#4: Popovich created load management
Depending on who you ask, Popovich's decision to start load-managing his players is either seen as incredibly smart or as ruining basketball. Most Spurs fans would probably choose the former. After all, he helped prolong the careers of Duncan, Tony Parker, and Manu Ginobili, though he did start a trend that has gotten out of hand.
Still, Popovich's commitment to keeping his players healthy should only help Wembanyama in the NBA. Every Spurs fan has likely thought about the worst-case scenario involving their new 7'4 potential superstar. Both Ralph Sampson and Yao Ming, each of whom had their promising careers end early as a byproduct of their height, come to mind.
Fortunately, Wembanyama appears well aware of this potential risk and has already been working to minimize the risk of injury as much as he possibly can. Even then, Popovich will likely be careful with him as he starts his career. I wouldn't expect him to play more than 70 games or average much more than 30 minutes per game during his rookie year. Adjusting to playing 82 games in 6 months is hard enough, especially for someone his size, with wear and tear being a concern.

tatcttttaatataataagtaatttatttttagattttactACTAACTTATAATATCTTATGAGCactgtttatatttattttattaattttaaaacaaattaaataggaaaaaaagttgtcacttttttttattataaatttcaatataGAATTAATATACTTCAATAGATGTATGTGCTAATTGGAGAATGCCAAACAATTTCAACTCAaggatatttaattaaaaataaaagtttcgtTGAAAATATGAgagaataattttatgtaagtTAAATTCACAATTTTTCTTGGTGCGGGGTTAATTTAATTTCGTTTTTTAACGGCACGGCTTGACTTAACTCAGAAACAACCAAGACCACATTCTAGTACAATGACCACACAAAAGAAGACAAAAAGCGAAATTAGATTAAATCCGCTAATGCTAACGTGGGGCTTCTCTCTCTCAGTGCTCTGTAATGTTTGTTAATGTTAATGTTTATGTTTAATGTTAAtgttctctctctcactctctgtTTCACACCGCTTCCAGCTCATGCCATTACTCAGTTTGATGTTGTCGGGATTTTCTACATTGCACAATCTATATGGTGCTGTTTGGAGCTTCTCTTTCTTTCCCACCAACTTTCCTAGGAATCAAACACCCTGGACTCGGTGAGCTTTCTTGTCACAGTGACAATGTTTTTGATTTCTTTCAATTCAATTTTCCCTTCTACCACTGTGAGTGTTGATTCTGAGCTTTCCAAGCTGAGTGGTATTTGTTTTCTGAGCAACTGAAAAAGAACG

Fortunately, Popovich is an expert at navigating the long season and making sure that his players remain healthy, particularly now that he is entering his 28th year as head coach. That is something a far less experienced coach wouldn't know how to do or even be willing to do without the job security that Popovich has.